KUALA LUMPUR: If a “non-documented” foreign woman is raped here, what should she do?
While most Malaysian women would have no qualms about lodging a police report, it might not be so simple for a refugee or asylum seeker in Malaysia.
“They can lodge a police report, but because they know that the police can arrest non-documented migrants, they are afraid to turn to the police for fear they might get arrested instead,” said Migration Working Group (MWG) co-coordinator Alice Nah.
She said victims were also often afraid of repercussions if the rapist was their employer.
“It is extremely difficult to get redress for wrongs as a non-documented migrant, as their status is not officially recognised in Malaysia,” Nah told the Forum on The Right to Redress for Migrant Workers and Refugees, organised by MWG on Saturday.
Lawyer Latheefa Koya said effective redress for violation of human rights through existing mechanisms was dependent on the legal status of the individual.
“In the eyes of the law now, there is no exception if a person is an asylum seeker or victim of trafficking.
“Because we have yet to enforce our trafficking law, and because we have yet to recognise refugees, every person will be recognised as illegal. There is no difference,” she said.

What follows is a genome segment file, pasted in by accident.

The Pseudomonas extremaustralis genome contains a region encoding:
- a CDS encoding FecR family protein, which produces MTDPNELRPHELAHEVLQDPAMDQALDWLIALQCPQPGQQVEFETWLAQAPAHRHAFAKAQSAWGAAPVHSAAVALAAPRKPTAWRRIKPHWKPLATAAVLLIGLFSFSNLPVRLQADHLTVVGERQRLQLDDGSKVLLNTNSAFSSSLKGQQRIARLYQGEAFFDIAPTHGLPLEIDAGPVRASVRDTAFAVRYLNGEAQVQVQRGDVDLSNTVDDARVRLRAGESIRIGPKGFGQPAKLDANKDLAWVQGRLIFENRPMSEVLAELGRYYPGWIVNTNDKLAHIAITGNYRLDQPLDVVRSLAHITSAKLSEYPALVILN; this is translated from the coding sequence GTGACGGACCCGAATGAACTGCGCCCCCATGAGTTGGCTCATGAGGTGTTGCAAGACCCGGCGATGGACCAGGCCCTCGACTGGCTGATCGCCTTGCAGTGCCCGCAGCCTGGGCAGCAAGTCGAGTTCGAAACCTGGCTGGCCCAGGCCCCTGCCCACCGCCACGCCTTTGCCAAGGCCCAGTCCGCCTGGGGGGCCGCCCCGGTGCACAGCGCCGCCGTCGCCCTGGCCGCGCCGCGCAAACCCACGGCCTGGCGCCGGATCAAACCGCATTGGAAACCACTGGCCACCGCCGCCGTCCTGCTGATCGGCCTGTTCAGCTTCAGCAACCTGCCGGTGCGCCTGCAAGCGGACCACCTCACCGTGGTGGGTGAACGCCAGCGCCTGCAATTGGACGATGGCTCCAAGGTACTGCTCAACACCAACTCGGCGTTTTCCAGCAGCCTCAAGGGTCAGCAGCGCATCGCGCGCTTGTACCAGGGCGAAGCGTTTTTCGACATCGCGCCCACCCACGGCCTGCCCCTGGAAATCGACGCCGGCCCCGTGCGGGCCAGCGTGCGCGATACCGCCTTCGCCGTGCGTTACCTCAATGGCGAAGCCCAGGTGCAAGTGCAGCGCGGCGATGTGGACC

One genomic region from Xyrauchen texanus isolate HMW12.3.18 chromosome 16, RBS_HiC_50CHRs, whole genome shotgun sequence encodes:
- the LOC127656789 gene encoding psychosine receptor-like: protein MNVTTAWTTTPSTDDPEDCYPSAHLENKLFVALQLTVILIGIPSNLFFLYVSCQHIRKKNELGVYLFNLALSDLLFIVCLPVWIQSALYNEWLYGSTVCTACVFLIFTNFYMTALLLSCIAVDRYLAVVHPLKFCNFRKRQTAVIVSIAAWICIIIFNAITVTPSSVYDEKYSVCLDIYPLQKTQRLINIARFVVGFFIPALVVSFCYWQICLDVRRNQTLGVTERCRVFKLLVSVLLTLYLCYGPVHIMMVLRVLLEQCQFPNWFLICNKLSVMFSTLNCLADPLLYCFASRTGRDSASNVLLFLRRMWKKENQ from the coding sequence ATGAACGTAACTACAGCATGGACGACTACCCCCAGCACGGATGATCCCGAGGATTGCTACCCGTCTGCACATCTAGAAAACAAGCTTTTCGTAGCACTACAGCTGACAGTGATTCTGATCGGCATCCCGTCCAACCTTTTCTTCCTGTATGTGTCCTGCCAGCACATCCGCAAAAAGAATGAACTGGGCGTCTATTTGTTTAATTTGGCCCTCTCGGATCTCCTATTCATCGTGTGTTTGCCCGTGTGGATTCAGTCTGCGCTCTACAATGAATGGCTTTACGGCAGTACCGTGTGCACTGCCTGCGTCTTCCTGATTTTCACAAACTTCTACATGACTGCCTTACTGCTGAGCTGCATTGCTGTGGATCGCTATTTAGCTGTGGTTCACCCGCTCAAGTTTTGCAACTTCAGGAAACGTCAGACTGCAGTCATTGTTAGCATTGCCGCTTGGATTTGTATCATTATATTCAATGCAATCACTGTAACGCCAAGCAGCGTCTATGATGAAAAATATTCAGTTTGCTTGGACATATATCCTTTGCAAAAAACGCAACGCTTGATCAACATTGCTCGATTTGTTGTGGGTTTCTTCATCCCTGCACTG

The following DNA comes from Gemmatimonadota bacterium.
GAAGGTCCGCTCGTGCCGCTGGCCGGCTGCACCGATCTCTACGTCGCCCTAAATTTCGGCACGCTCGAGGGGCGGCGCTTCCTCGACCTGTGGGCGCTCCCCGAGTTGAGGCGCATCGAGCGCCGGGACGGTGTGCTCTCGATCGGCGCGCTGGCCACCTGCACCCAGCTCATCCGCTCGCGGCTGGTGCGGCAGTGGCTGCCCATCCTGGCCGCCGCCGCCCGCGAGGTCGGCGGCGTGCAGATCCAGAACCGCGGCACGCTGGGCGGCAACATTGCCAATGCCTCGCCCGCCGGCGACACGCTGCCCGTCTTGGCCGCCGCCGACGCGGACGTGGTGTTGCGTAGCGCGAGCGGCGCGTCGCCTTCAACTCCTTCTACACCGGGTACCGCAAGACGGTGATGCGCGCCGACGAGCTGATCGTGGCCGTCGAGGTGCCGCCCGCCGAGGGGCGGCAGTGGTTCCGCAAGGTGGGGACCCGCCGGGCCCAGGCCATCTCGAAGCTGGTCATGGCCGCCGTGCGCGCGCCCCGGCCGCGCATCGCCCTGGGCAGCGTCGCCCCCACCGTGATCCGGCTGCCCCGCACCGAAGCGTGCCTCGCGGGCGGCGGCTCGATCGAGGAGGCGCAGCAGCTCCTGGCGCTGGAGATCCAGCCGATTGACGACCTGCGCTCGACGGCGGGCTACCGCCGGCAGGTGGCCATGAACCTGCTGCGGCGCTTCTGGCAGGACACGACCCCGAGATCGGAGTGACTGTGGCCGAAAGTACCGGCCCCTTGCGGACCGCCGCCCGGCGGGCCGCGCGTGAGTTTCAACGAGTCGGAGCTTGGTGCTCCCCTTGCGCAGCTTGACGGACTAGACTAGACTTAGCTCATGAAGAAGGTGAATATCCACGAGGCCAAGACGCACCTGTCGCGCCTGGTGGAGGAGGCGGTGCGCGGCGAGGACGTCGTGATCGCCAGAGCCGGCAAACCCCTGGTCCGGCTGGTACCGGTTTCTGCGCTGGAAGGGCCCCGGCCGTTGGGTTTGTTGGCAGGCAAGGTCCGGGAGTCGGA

Speaking on “The Refugee Perspective to the Right to Redress”, Latheefa said that if a refugee was recognised here, then he or she would have a legal status as a person who has run away from his country due to conflict.
“But if you do not recognise him, then the other protections (right to work, health, etc) do not come in,” said Latheefa, who is a member of the Bar Council’s Legal Aid Centre.
There are an estimated 100,000 asylum seekers, refugees and stateless persons who seek protection in peninsular Malaysia alone, but as Malaysia has not enacted national legislation with regards to asylum and statelessness, most are treated as non-documented migrants.
Women’s Aid Organisation executive director Ivy Josiah, who chaired the event, highlighted that the right to redress for non-citizens was only possible if they had the right to be heard, stay and work.
Other speakers included Tenaganita director Dr Irene Fernandez and Bar Council Human Rights Committee member B. Renuka.
Did you find this article insightful?